If your organisation has fewer than employees, it can publish and report voluntarily but is not obliged to do so. The snapshot date each year is: For example, businesses and charities must publish by 4 April each year. Public sector organisations must publish by 30 March each year.
Additionally, corporate groups can voluntarily report combined figures for the entire group. Public sector organisations - who must report and publish Public sector organisations include government departments, the armed forces, local authorities, NHS bodies and most schools.
If your organisation is listed in Schedule 2 to the Equality Act Specific Duties and Public Authorities Regulationsyou must publish and report your gender pay gap data following the public sector rules using a snapshot date of 31 March.
Your HR department should be able to tell you if this applies to you. You must use a snapshot date of 5 April. Government departments must publish and report gender pay gap data covering all of their employees - including their executive agencies as these are the same legal entity.
Executive agencies can also voluntarily report for their own organisations. Arms-length bodies such as statutory non-departmental bodies must publish and report as they are separate legal entities from their sponsor department.
For maintained schools in and out of federations, the governing body is responsible for publishing their own gender pay gap reports. Maintained schools may be foundation, community, voluntary, nursery or special schools. For academies in and out of chains, and for free schools, the proprietor is responsible for reporting their gender pay gap data.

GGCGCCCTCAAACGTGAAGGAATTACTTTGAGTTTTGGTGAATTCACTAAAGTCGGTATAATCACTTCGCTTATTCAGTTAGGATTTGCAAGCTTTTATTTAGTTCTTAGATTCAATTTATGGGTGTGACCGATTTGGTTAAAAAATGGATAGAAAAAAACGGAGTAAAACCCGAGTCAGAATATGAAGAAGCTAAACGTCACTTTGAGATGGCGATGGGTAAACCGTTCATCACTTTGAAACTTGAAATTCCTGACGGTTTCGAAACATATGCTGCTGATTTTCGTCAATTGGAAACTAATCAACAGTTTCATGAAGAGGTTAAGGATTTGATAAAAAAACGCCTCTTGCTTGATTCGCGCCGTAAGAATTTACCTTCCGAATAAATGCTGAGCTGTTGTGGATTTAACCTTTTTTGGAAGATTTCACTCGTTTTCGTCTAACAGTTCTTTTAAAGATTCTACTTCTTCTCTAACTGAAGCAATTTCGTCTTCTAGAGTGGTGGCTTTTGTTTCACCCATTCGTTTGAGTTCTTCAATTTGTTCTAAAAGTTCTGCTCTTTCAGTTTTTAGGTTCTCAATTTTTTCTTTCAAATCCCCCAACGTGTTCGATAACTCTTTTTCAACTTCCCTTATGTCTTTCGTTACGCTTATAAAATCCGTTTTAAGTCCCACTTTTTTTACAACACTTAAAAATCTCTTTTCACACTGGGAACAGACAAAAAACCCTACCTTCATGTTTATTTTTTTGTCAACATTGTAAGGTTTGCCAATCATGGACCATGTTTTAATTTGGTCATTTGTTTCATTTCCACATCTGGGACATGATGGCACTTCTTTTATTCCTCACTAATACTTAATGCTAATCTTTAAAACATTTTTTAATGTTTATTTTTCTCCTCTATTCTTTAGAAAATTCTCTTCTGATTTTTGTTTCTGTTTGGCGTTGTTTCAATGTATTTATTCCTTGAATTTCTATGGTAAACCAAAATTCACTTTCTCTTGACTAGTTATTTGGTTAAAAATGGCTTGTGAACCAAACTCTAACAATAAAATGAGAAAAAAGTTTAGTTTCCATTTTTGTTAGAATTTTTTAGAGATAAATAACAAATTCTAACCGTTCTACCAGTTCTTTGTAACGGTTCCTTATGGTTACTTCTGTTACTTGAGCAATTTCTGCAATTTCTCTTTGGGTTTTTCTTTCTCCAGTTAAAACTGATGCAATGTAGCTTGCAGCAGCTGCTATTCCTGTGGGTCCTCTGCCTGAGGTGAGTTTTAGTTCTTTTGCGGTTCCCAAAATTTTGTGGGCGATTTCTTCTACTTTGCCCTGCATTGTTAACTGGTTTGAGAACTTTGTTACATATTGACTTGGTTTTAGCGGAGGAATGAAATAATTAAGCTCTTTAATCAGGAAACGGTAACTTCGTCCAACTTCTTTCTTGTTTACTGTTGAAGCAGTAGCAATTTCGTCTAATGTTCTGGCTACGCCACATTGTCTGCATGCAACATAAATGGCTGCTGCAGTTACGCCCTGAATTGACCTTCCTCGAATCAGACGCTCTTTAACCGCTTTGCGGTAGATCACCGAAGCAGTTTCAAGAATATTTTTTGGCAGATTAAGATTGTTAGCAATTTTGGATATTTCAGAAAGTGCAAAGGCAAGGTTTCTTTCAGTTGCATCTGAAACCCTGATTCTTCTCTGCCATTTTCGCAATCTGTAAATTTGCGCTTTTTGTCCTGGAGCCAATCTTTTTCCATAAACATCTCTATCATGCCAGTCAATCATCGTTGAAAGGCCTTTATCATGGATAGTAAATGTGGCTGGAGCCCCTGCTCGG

Independent and private schools should follow the private sector gender pay reporting regulations using 5 April as the snapshot date. The legal employer must report and publish their gender pay gap data. Part-time workers and job-sharing You must count each part-time worker as one employee for gender pay gap reporting purposes.
If you use job-share arrangements, every employee within a job-share counts as one employee. So, if 2 people job-share, they count as 2 employees for gender pay gap reporting purposes.
When employees have more than one job with your organisation, you can either choose to count them according to how many employment contracts they have or as one employee.
Your organisation can choose the most appropriate approach - but it will help the accuracy of your figures if you consistently apply what you decide. Overseas workers and international jobs As a general rule, you must count an employee based overseas if they have an employment contract subject to English, Scottish or Welsh law.
The Equality and Human Rights Commission can enforce any failure to comply with the regulations.Men, women and work The gender pay gap. Women still earn a lot less than men, despite decades of equal-pay laws.
Why? Women face huge financial disparities aside from the gender pay gap, including investing less than men and carrying more credit card debt.
© Allen & Overy LLP | CS_CDD_ADD–A3 yunusemremert.com Allen & Overy means Allen & Overy LLP and/or its affiliated undertakings. On Pay Gap, Millennial Women Near Parity – For Now. Despite Gains, Many See Roadblocks Ahead.
A new cohort of young women—members of the so-called Millennial generation—has been entering the workforce for the past decade. The gender pay gap is the gap between what men and women are paid.
Most commonly, it refers to the median annual pay of all women who work full time and year-round, compared to the pay . According to highly acclaimed career expert and best-selling author, Marty Nemko, "The data is clear that for the same work men and women are paid roughly the same.
The media need to look beyond.